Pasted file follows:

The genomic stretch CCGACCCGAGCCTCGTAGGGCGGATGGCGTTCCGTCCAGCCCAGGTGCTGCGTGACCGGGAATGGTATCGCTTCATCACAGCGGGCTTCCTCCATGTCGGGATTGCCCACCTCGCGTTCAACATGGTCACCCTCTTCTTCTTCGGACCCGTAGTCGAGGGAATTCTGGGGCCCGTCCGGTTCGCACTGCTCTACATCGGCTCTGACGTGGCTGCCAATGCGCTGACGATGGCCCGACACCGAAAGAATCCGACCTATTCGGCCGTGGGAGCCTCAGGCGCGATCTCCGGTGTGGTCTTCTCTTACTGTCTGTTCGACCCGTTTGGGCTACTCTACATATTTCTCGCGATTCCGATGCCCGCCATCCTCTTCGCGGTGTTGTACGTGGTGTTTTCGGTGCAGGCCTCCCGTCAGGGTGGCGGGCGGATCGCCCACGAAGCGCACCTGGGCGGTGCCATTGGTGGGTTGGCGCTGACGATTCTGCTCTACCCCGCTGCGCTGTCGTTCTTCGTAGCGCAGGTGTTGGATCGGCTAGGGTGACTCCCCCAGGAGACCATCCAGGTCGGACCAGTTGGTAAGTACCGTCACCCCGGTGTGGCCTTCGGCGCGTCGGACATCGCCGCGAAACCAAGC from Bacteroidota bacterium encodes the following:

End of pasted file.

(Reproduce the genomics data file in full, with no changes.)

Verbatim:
The genomic stretch CCGACCCGAGCCTCGTAGGGCGGATGGCGTTCCGTCCAGCCCAGGTGCTGCGTGACCGGGAATGGTATCGCTTCATCACAGCGGGCTTCCTCCATGTCGGGATTGCCCACCTCGCGTTCAACATGGTCACCCTCTTCTTCTTCGGACCCGTAGTCGAGGGAATTCTGGGGCCCGTCCGGTTCGCACTGCTCTACATCGGCTCTGACGTGGCTGCCAATGCGCTGACGATGGCCCGACACCGAAAGAATCCGACCTATTCGGCCGTGGGAGCCTCAGGCGCGATCTCCGGTGTGGTCTTCTCTTACTGTCTGTTCGACCCGTTTGGGCTACTCTACATATTTCTCGCGATTCCGATGCCCGCCATCCTCTTCGCGGTGTTGTACGTGGTGTTTTCGGTGCAGGCCTCCCGTCAGGGTGGCGGGCGGATCGCCCACGAAGCGCACCTGGGCGGTGCCATTGGTGGGTTGGCGCTGACGATTCTGCTCTACCCCGCTGCGCTGTCGTTCTTCGTAGCGCAGGTGTTGGATCGGCTAGGGTGACTCCCCCAGGAGACCATCCAGGTCGGACCAGTTGGTAAGTACCGTCACCCCGGTGTGGCCTTCGGCGCGTCGGACATCGCCGCGAAACCAAGC from Bacteroidota bacterium encodes the following: